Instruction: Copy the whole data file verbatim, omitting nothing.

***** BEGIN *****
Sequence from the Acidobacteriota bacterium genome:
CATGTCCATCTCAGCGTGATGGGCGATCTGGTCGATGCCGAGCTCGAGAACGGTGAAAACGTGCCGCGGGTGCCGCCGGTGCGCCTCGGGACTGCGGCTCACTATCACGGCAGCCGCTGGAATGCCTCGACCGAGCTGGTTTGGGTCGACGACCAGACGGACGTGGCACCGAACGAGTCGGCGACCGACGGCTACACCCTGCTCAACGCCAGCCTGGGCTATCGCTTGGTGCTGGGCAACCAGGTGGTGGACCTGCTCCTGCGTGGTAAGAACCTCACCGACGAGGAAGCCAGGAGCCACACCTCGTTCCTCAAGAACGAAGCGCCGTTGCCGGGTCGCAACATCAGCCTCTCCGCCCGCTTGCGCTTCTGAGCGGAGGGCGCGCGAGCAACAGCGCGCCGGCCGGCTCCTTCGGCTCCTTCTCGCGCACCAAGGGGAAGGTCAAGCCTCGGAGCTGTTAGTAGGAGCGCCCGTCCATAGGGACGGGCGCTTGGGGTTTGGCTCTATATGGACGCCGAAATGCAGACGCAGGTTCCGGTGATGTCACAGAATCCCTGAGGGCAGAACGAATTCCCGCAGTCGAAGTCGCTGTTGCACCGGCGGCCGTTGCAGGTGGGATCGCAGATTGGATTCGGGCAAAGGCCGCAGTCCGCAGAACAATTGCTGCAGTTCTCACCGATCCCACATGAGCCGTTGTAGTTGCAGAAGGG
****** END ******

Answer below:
Sequence from the Acidobacteriota bacterium genome:
CATGTCCATCTCAGCGTGATGGGCGATCTGGTCGATGCCGAGCTCGAGAACGGTGAAAACGTGCCGCGGGTGCCGCCGGTGCGCCTCGGGACTGCGGCTCACTATCACGGCAGCCGCTGGAATGCCTCGACCGAGCTGGTTTGGGTCGACGACCAGACGGACGTGGCACCGAACGAGTCGGCGACCGACGGCTACACCCTGCTCAACGCCAGCCTGGGCTATCGCTTGGTGCTGGGCAACCAGGTGGTGGACCTGCTCCTGCGTGGTAAGAACCTCACCGACGAGGAAGCCAGGAGCCACACCTCGTTCCTCAAGAACGAAGCGCCGTTGCCGGGTCGCAACATCAGCCTCTCCGCCCGCTTGCGCTTCTGAGCGGAGGGCGCGCGAGCAACAGCGCGCCGGCCGGCTCCTTCGGCTCCTTCTCGCGCACCAAGGGGAAGGTCAAGCCTCGGAGCTGTTAGTAGGAGCGCCCGTCCATAGGGACGGGCGCTTGGGGTTTGGCTCTATATGGACGCCGAAATGCAGACGCAGGTTCCGGTGATGTCACAGAATCCCTGAGGGCAGAACGAATTCCCGCAGTCGAAGTCGCTGTTGCACCGGCGGCCGTTGCAGGTGGGATCGCAGATTGGATTCGGGCAAAGGCCGCAGTCCGCAGAACAATTGCTGCAGTTCTCACCGATCCCACATGAGCCGTTGTAGTTGCAGAAGGG